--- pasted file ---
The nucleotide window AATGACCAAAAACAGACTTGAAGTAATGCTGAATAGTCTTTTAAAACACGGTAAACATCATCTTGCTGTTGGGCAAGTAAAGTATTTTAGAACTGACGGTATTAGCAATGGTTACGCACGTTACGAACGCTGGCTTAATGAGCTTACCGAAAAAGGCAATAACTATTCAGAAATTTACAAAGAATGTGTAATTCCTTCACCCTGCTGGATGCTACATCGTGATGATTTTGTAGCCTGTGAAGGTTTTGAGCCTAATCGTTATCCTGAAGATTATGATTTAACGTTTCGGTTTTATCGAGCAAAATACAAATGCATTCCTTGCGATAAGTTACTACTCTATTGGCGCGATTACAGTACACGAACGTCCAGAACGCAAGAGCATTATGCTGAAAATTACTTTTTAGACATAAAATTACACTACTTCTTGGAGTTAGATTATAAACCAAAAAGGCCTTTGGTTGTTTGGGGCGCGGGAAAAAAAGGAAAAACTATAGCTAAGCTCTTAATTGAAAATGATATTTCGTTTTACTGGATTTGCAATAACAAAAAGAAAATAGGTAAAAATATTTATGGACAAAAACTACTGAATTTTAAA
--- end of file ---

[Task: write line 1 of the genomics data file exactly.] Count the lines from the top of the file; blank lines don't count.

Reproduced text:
The nucleotide window AATGACCAAAAACAGACTTGAAGTAATGCTGAATAGTCTTTTAAAACACGGTAAACATCATCTTGCTGTTGGGCAAGTAAAGTATTTTAGAACTGACGGTATTAGCAATGGTTACGCACGTTACGAACGCTGGCTTAATGAGCTTACCGAAAAAGGCAATAACTATTCAGAAATTTACAAAGAATGTGTAATTCCTTCACCCTGCTGGATGCTACATCGTGATGATTTTGTAGCCTGTGAAGGTTTTGAGCCTAATCGTTATCCTGAAGATTATGATTTAACGTTTCGGTTTTATCGAGCAAAATACAAATGCATTCCTTGCGATAAGTTACTACTCTATTGGCGCGATTACAGTACACGAACGTCCAGAACGCAAGAGCATTATGCTGAAAATTACTTTTTAGACATAAAATTACACTACTTCTTGGAGTTAGATTATAAACCAAAAAGGCCTTTGGTTGTTTGGGGCGCGGGAAAAAAAGGAAAAACTATAGCTAAGCTCTTAATTGAAAATGATATTTCGTTTTACTGGATTTGCAATAACAAAAAGAAAATAGGTAAAAATATTTATGGACAAAAACTACTGAATTTTAAA